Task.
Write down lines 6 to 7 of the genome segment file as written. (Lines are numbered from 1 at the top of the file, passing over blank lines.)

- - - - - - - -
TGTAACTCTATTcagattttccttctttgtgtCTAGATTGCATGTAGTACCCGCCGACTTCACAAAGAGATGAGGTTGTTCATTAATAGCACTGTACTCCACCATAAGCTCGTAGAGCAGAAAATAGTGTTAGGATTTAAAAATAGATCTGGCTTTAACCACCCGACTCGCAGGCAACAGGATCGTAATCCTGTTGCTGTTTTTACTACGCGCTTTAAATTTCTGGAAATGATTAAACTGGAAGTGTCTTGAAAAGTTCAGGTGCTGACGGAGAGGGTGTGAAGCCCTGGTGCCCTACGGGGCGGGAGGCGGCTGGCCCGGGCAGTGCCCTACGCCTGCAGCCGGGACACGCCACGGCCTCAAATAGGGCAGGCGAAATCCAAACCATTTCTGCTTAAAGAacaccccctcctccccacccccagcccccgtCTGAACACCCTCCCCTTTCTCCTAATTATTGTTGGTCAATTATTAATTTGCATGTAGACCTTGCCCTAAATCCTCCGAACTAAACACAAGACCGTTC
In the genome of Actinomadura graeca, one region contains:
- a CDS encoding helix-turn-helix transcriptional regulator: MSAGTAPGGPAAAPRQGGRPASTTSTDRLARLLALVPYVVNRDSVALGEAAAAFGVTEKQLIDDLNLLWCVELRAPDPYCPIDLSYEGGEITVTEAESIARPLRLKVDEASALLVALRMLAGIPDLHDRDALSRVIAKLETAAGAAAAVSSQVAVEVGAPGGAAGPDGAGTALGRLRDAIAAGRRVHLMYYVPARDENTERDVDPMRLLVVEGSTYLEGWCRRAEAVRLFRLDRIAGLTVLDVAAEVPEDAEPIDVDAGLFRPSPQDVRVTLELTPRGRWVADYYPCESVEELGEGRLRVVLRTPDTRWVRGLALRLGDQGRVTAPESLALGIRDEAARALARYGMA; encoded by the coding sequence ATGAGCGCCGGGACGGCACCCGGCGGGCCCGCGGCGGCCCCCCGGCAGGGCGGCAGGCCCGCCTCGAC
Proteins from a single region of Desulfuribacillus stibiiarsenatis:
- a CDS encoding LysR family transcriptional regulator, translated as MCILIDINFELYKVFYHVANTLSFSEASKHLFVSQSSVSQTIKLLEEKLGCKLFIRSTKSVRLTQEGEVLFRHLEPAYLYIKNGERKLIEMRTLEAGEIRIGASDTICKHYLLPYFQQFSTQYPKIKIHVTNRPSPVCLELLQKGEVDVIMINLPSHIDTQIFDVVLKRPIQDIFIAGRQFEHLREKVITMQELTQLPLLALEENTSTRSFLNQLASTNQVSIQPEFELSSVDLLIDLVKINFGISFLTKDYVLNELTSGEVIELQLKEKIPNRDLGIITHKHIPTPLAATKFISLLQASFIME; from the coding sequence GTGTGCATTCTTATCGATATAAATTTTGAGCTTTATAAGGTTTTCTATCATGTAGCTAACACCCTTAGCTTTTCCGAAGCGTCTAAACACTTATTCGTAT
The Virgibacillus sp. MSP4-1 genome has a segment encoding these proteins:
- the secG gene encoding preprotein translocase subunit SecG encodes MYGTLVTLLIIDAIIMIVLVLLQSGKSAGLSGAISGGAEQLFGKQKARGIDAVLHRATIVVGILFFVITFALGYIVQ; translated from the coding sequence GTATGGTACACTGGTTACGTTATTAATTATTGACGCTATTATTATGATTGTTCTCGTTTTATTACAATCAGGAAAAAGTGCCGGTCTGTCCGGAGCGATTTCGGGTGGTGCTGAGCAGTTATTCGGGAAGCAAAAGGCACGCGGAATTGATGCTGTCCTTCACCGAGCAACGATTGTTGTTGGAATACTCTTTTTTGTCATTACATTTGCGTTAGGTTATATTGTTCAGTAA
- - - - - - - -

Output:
The Virgibacillus sp. MSP4-1 genome has a segment encoding these proteins:
- the secG gene encoding preprotein translocase subunit SecG encodes MYGTLVTLLIIDAIIMIVLVLLQSGKSAGLSGAISGGAEQLFGKQKARGIDAVLHRATIVVGILFFVITFALGYIVQ; translated from the coding sequence GTATGGTACACTGGTTACGTTATTAATTATTGACGCTATTATTATGATTGTTCTCGTTTTATTACAATCAGGAAAAAGTGCCGGTCTGTCCGGAGCGATTTCGGGTGGTGCTGAGCAGTTATTCGGGAAGCAAAAGGCACGCGGAATTGATGCTGTCCTTCACCGAGCAACGATTGTTGTTGGAATACTCTTTTTTGTCATTACATTTGCGTTAGGTTATATTGTTCAGTAA